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30th June 2010
The first day of the Inca Trail was relatively easy compared to what was to come. The only problem was waddling away after chef Alberto´s 3 course, 5 star lunch. It was obvious that Katie had made the right decision choosing the trekking company Llama Path.
Our guide Santiago, was a wealth of knowledge about the Inca and the various sites we passed on the trail as well as the flora and fauna. He made the stories come alive. ¨The Red Army¨, 9 porters together with the chef all dressed in red, carried our supplies. Each day when we arrived into camp, we were greeted with applause, even though we should have been applauding them for their effort. In the morning we were woken up with a cup of coca tea in our tents and hot water for a wash.
The second day was a slow trudge up and over Dead Woman´s Pass at 4215 metres, no easy feat, followed by 800 metres of descent. On day 3 we crossed a lower pass at 4000 metres with more Inca sites, walking on original Inca road. The trail passes through cloud forest and higher up, open grassland. Many wild flowers and orchids can be seen as well as bromeliads and tillandsias. The stunning views of the surrounding mountains got better and better. Although 500 people per day are allowed on the trail (200 trekkers and 300 porters and guides), most of the time we had the path to ourselves.
On day 4 we passed more Inca sites. Stone water fountains are still running after 500 years. Stone terraces rise steeply up the mountainside. On reaching the Sun Gate, we had our first glimpse of Machu Picchu, the magnificant Inca city beneath the Huayna Picchu mountain. We had made it!
28th June 2010
Cusco, founded around 1100AD, was the capital and spiritual centre of the Inca Empire until the Spanish arrived in 1532.
Today Cusco contains a beautiful mix of Inca and Spanish architecture. As we were walking the Inca Trail we missed the annual Inti Raymi Festival (Festival of the Sun) in Cusco but were lucky enough to watch the dress rehersal a few days before without the crowds. Apart from being a lovely place to stay, Los Niños Hotel uses the profit to feed and care for some 600 street children in Cusco.
The fertile Urubamba River Valley or Sacred Valley close to Cusco has colourful markets and many Inca ruins.
21st June 2010
Our bus from Copacabana to Puno was cancelled due to a road blockage in Peru. To make matters worse, the electricity went off for the rest of the day. The only restaurant in town serving dinner by candlelight was called ¨Welcome to Puno¨, but we were still in Copacabana. Luckily we were able to get to Puno the next day to make our train.
Just off Puno are the 40 floating reed islands of Uros where 2000 people live. We had just enough time for an evening visit, returning to Puno after dark, the city lights reflecting across the calm water. A fine Peruvian wine complemented our Alpaca steak and puree de papa dinner.
From Puno to Cusco, we crossed the Altiplano in the Andean Explorer, a luxury tourist train. By 10am, a Pisco Sour in hand, we were enjoying Peruvian music played by a colourful band. A 3 course lunch with wine followed. We didn´t want it to end.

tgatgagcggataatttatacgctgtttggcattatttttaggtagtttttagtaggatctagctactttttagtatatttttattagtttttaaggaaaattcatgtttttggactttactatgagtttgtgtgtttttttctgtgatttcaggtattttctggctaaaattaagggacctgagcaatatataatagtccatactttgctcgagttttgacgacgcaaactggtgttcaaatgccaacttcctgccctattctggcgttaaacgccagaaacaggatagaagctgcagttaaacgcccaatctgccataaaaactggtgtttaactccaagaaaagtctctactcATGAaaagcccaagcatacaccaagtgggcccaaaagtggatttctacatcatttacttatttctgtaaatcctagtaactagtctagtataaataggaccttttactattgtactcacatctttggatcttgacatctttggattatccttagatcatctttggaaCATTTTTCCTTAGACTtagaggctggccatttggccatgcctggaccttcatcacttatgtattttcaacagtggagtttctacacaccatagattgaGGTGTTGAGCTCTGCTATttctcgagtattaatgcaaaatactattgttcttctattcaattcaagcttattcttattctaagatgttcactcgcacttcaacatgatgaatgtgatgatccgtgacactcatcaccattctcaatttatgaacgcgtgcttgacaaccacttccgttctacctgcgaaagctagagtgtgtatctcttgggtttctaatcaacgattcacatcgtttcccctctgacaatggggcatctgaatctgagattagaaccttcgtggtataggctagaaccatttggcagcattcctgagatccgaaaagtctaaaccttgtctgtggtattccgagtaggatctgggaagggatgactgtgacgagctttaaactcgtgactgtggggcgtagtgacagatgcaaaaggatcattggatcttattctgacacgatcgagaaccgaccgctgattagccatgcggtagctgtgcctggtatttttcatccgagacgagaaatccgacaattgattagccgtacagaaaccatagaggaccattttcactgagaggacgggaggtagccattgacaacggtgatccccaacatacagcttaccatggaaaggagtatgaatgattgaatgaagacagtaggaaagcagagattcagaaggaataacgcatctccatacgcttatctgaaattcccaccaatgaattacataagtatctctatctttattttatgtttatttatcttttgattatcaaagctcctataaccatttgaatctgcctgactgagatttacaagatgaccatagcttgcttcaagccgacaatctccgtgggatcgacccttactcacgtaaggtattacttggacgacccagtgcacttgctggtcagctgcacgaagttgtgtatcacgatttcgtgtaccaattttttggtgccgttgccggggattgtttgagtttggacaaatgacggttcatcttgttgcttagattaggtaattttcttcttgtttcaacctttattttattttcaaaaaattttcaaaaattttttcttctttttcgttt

20th June 2010
We arrived in the enchanting town of Copacabana, nestled between two hills on the southern shore of Lake Titicaca at 3872 metres, in time for a lovely sunset followed by a dinner of trout from the lake. The Moorish style cathedral, built between 1605 and 1820, dominates the town.
At 10am every day outside the cathedral, cars, trucks and buses decorated with flowers are first blessed by a priest, then sprayed with soft drink, beer, rice and flower petals. A traditional holy man then passes over them with smoke. It is quite a spectacle to watch.
A little over an hour away by boat is the Isla del Sol, birthplace of the Inca. We climbed to the village of Yumani on the southern end of the island where we spent the night, the views over the lake outstanding.
13th June 2010
We returned to Chile to meet up with Katie and Chantelle. From Arica on Chile´s dry north coast, we made our way south to Iquigue through a surreal landscape of massive sand dunes.
San Pedro de Atacama, established in 1540, is a little oasis in the Atacama Desert, the driest in the world.
17 hours away by bus is La Serena, and another 7 got us to Santiago. The Spanish arrived in La Serena in 1544.
04th June 2010
South west of La Paz, near the border with Chile, lies Sajama National Park, Bolivia´s first. We spent 2 nights in the small pueblo of Sajama (4200 metres) below the majestic, snow capped Sajama Volcano. When the sun set behind the twin volcanos on the Chile border, the temperature dropped to well below zero.
Inside the park we walked in a forest of keñua trees, the highest in the world, at over 4400 metres. We cooked eggs in a bubbling geyser, ate llama, soaked in an open air hot springs surrounded by volcanos and observed llamas, alpacas and vicuñas.
On the way we passed many ancient Aymara funeral towers, made of adobe brick and almost always facing the rising sun in the east. Many still contain human remains.
A striking adobe and thatch church stands proudly above the humble dewllings in many of the local villages. The largest and best restored of these is the church of Santiago de Carangas, built between 1587 and 1608. Inside the walls and ceiling are covered in original frescoes of bible scenes in the Mestizo style.